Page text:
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Dear Church, It’s OK to be Single

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Welp, it’s Valentine’s Day, and for the 23rd consecutive year, I’m single.

I’m gonna be 23 this August and I’ve never so much as gone on a date. The last time a girl even hinted that she liked me was in 1st grade. I struggled all throughout middle school, high school, and even some of college with insecurities and thinking that I was undateable. It wasn’t until late in my sophomore year of college that I finally began giving those insecurities to God and quit worrying about what everyone around me thought, because there was a good chance that none of them cared, anyway.

While I was going through all of that, I witnessed friends and close family members get into (and sometimes out of) relationships almost weekly (or at least it felt like that). Looking around at my friends, it felt like I was the only single person, which was ridiculous because plenty of my friends were single, I just refused to acknowledge and believe that. It was hard enough to witness so many relationships, engagements, and even a few marriages while I struggled with self-esteem. Now that I’ve surrendered it to God, it’s gotten somewhat easier to see my friends and family go through so much happiness, but it’s still not very much fun.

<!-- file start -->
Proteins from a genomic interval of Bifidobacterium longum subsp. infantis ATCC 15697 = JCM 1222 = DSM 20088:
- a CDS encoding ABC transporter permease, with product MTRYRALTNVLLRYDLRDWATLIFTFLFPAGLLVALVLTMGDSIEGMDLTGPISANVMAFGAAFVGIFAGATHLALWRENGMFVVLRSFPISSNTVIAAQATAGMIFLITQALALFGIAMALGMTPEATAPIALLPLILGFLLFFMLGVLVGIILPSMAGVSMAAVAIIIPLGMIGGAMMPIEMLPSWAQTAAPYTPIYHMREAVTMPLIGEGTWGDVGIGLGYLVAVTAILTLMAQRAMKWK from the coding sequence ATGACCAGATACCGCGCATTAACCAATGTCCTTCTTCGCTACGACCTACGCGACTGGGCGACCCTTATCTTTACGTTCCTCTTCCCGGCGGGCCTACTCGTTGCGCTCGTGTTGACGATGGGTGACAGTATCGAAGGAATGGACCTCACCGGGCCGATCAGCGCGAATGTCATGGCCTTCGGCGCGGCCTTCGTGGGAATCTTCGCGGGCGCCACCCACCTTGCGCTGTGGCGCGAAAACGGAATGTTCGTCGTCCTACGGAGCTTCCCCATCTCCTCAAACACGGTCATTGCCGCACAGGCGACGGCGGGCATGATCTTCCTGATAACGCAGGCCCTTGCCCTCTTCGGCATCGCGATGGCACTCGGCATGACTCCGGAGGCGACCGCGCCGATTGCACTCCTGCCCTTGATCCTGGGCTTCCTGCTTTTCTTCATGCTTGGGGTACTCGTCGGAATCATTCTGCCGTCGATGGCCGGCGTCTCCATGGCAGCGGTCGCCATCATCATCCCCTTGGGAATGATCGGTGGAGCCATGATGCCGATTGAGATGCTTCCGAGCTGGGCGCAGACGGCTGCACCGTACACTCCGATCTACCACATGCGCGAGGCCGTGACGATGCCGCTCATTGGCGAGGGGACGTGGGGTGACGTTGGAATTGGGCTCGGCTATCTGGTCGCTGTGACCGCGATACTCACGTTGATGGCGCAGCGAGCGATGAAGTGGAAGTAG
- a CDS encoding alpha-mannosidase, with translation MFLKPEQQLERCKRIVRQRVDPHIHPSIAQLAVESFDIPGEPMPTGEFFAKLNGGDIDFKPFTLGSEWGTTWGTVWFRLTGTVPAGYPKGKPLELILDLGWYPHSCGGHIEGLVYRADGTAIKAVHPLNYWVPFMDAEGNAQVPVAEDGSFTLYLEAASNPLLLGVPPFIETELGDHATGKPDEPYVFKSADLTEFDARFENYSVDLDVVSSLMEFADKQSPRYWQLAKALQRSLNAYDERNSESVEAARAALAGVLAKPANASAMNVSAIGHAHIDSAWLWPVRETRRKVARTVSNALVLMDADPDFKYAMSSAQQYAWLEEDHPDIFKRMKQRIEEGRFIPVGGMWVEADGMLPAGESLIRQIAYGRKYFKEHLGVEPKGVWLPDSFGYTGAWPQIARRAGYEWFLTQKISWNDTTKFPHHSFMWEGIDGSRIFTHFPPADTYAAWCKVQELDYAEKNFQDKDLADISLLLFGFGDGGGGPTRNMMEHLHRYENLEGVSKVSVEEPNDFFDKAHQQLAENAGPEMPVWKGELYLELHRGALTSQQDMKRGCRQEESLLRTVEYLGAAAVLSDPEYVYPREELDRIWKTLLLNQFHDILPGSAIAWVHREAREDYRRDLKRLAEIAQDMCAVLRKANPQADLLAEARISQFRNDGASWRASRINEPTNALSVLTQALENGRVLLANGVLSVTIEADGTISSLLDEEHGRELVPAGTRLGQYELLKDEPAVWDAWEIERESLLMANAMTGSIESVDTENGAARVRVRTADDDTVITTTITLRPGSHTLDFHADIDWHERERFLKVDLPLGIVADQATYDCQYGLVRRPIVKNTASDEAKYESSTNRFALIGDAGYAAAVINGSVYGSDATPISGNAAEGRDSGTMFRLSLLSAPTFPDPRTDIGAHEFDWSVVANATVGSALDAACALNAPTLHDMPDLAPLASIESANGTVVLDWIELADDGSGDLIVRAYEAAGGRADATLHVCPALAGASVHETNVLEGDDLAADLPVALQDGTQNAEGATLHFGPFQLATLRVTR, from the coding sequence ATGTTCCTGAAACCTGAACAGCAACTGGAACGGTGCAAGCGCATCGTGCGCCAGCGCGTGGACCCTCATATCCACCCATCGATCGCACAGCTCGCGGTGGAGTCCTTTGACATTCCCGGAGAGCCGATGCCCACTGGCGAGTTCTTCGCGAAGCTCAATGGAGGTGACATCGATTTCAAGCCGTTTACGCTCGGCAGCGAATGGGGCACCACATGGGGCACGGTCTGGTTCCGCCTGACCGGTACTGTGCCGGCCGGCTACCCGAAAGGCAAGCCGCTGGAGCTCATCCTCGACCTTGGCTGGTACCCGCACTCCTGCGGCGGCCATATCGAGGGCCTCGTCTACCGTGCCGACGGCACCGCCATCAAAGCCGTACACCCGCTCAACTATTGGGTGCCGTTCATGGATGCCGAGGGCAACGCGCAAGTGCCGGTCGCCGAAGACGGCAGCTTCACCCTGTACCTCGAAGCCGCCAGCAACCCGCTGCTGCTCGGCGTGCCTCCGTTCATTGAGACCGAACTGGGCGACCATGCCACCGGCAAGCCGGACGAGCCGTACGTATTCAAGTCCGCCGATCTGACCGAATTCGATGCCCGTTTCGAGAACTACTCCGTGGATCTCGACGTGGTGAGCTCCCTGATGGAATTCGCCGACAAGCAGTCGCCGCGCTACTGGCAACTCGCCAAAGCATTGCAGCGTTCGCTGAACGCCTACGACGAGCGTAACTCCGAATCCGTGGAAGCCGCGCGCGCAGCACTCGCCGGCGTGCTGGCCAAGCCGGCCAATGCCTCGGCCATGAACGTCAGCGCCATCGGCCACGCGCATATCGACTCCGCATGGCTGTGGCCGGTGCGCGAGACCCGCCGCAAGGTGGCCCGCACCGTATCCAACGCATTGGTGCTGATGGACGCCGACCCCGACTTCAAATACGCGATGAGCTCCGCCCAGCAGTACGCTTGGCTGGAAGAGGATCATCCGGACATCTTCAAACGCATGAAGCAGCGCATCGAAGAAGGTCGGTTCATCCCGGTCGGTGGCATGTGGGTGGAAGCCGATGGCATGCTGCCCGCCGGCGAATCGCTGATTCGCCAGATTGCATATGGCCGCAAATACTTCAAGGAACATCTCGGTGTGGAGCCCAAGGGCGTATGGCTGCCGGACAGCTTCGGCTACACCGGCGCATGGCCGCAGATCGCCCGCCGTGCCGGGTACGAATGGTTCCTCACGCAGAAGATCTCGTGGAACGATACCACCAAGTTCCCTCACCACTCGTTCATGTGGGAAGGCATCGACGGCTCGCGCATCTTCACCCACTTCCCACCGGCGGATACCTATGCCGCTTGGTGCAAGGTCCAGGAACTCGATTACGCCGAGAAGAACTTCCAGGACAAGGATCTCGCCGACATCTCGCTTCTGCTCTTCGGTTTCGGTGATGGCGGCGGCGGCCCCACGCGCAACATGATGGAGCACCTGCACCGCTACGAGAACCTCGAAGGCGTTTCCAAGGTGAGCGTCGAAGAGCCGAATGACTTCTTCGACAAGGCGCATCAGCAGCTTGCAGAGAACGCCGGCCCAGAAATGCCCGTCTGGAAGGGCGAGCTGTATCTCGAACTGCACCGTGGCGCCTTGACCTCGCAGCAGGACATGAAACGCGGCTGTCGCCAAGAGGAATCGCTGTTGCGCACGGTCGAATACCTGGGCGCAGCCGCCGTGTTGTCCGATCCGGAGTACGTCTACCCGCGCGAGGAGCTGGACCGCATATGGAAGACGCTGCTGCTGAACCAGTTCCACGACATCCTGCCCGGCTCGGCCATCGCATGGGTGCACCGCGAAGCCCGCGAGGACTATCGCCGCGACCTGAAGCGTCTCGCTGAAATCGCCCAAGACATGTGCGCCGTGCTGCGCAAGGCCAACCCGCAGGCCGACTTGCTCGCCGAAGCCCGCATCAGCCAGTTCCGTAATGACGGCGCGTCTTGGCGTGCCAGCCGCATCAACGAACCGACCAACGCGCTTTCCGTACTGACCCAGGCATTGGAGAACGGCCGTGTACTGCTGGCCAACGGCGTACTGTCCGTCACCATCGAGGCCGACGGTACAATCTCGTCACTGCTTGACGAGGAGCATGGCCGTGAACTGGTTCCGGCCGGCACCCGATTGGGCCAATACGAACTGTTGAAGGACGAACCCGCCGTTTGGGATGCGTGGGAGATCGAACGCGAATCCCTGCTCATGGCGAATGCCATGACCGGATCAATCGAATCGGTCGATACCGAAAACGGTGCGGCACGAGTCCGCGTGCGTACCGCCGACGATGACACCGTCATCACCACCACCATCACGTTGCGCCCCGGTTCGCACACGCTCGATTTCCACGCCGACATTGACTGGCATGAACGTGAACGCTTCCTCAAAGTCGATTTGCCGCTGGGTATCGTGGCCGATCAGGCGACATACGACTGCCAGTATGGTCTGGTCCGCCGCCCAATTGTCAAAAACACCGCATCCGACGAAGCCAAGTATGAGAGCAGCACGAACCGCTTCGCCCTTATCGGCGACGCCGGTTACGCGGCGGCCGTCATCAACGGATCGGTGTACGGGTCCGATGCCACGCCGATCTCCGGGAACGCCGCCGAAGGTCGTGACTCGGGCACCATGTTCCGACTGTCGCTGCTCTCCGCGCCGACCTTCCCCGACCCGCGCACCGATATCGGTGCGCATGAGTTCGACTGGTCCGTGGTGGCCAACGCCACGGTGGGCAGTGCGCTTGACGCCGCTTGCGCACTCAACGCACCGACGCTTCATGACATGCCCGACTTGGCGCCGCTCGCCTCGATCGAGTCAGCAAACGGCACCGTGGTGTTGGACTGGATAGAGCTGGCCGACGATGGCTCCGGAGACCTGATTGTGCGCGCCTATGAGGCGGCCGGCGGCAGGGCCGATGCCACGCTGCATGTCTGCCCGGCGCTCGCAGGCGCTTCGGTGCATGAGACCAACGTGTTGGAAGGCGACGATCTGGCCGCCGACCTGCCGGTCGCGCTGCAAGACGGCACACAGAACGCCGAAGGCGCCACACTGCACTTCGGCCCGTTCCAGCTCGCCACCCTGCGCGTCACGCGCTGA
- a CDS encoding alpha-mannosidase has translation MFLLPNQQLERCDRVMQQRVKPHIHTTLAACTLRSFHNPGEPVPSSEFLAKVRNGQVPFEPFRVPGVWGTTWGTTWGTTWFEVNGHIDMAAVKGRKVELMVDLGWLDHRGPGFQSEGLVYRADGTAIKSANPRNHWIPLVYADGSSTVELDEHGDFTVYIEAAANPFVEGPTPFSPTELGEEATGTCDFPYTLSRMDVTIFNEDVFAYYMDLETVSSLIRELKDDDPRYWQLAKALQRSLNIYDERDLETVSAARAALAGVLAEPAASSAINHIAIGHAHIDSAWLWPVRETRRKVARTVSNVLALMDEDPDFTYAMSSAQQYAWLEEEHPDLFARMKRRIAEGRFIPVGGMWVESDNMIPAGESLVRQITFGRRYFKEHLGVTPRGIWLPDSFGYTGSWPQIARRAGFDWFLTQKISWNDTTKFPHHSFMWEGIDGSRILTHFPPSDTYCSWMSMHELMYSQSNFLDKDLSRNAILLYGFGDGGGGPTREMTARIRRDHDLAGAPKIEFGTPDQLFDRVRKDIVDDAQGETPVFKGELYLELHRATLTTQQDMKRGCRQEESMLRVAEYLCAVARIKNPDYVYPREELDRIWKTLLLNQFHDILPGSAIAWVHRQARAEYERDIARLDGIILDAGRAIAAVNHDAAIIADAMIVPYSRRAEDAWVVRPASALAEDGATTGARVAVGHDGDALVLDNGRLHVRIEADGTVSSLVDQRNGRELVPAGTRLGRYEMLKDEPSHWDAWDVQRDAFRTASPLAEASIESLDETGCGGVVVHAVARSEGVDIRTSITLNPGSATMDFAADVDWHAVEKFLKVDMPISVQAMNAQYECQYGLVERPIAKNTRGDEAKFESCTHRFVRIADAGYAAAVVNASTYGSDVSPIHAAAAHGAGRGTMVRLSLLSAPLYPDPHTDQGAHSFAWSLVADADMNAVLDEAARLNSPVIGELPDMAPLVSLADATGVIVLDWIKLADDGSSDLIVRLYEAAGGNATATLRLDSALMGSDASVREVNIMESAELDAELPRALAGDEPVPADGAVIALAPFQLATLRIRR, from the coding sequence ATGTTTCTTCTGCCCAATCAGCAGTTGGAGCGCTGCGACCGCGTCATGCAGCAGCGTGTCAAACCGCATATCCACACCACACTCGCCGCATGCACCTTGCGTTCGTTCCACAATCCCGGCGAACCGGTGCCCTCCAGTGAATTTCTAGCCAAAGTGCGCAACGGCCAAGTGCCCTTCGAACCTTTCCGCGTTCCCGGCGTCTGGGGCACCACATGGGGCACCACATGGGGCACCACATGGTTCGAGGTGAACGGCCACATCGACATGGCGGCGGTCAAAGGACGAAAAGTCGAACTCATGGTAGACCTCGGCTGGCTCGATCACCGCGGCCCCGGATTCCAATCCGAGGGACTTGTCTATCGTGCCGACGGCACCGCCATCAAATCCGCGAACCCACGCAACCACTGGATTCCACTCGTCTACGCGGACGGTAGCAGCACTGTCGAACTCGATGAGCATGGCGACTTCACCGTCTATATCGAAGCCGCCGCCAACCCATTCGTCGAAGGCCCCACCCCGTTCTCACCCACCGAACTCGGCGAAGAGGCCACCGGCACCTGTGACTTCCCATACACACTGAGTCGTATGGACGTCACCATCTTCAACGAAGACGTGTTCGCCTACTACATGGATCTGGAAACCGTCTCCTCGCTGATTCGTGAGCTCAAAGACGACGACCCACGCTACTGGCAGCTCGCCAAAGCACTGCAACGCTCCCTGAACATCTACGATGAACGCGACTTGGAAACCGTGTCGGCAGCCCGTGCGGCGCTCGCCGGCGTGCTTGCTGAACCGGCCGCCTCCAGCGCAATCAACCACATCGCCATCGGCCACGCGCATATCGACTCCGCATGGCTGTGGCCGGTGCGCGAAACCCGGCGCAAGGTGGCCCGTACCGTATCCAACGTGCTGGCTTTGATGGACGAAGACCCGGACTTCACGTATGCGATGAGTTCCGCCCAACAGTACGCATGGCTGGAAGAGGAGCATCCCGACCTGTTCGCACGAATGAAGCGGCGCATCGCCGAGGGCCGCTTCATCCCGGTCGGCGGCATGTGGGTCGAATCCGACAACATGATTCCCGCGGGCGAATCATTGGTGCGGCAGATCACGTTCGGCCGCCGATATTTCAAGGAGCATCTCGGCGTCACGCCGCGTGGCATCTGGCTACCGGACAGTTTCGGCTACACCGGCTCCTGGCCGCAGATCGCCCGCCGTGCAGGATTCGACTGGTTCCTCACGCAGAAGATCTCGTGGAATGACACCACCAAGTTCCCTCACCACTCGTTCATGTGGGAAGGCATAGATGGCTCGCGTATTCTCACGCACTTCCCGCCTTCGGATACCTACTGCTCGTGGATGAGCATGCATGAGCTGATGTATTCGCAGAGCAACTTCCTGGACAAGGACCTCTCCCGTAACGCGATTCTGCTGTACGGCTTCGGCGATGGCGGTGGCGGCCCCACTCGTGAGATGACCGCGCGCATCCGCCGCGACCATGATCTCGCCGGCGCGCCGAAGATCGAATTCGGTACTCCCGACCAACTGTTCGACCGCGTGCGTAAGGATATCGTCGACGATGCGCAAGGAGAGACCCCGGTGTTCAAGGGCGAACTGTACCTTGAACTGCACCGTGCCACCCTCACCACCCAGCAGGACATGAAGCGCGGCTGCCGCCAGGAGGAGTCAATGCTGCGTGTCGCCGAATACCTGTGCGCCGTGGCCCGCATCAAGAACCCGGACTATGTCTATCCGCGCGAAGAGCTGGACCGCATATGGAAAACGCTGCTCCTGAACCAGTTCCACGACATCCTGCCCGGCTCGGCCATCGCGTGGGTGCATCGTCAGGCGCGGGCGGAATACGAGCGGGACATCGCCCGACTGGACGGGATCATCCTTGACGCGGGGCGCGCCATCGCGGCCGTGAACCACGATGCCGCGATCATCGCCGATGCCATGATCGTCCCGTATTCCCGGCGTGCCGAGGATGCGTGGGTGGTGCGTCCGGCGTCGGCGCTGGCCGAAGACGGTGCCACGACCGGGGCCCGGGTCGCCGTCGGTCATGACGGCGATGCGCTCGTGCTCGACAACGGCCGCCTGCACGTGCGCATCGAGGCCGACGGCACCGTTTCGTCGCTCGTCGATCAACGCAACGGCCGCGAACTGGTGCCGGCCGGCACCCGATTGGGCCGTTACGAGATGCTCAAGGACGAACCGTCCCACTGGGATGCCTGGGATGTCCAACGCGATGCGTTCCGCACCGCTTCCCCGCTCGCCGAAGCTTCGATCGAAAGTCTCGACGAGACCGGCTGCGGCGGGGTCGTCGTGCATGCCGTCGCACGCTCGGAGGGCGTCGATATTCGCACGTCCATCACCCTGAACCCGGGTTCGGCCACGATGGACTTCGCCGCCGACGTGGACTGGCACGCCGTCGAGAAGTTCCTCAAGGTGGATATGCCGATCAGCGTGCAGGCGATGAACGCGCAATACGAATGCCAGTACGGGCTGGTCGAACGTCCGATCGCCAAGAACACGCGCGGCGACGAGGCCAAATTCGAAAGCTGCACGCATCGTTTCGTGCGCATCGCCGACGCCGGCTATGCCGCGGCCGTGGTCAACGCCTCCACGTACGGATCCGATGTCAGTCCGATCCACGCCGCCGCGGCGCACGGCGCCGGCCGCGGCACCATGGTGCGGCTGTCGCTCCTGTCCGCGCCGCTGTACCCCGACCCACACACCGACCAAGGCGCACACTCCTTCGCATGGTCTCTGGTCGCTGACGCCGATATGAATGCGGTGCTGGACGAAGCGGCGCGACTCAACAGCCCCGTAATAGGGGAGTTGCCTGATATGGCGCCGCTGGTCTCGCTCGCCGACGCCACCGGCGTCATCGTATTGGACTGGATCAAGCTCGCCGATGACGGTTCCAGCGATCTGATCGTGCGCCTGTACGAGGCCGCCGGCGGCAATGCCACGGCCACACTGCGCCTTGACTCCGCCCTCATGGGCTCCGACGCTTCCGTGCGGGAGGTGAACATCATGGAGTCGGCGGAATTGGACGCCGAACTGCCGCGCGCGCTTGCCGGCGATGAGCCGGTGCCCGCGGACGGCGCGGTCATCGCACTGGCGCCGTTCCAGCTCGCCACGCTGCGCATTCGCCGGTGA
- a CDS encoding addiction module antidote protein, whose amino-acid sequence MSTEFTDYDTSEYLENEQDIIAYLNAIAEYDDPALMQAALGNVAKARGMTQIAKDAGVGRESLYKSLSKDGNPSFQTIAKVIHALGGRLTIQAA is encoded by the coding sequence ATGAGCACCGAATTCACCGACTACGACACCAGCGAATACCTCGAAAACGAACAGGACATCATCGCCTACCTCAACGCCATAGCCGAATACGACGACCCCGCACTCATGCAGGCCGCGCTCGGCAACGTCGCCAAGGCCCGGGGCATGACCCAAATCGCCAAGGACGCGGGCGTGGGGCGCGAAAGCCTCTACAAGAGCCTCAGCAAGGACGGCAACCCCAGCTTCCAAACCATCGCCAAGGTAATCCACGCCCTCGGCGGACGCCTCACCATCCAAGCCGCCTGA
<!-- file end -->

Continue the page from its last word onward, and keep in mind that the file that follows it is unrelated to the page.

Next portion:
It’s never easy being single on Valentine’s Day, especially when many of your family and/or friends are in relationships, engaged, or married. It’s even harder if you’re a Christian while all of that is going on. Christianity can be cruel to single people, albeit unintentionally. I can’t count how many times well-meaning Christian people have asked me, “When are you going to meet a nice girl?” Believe me, nothing would make me happier then to do just that, but Christendom has put so much pressure on young, single people like me to find someone and find someone now.

I’m so fed up of all this pressure. It’s hard enough to stay pure, try to wade through the sea of “fish” (as the saying implies), narrow it down to a few potential candidates that match yours and God’s criteria, and pick the right one. That’s a daunting undertaking. However, apparently taking the necessary time to not just find the right one, but the one God has chosen for you isn’t quick enough for some in Christendom. To some, not being married by the time you’ve graduated college means that there’s something wrong with you. You’re either impure, walking away from the faith, or there’s something wrong with you personally, physically, emotionally, or all of the above. They treat us single people like we have a disease.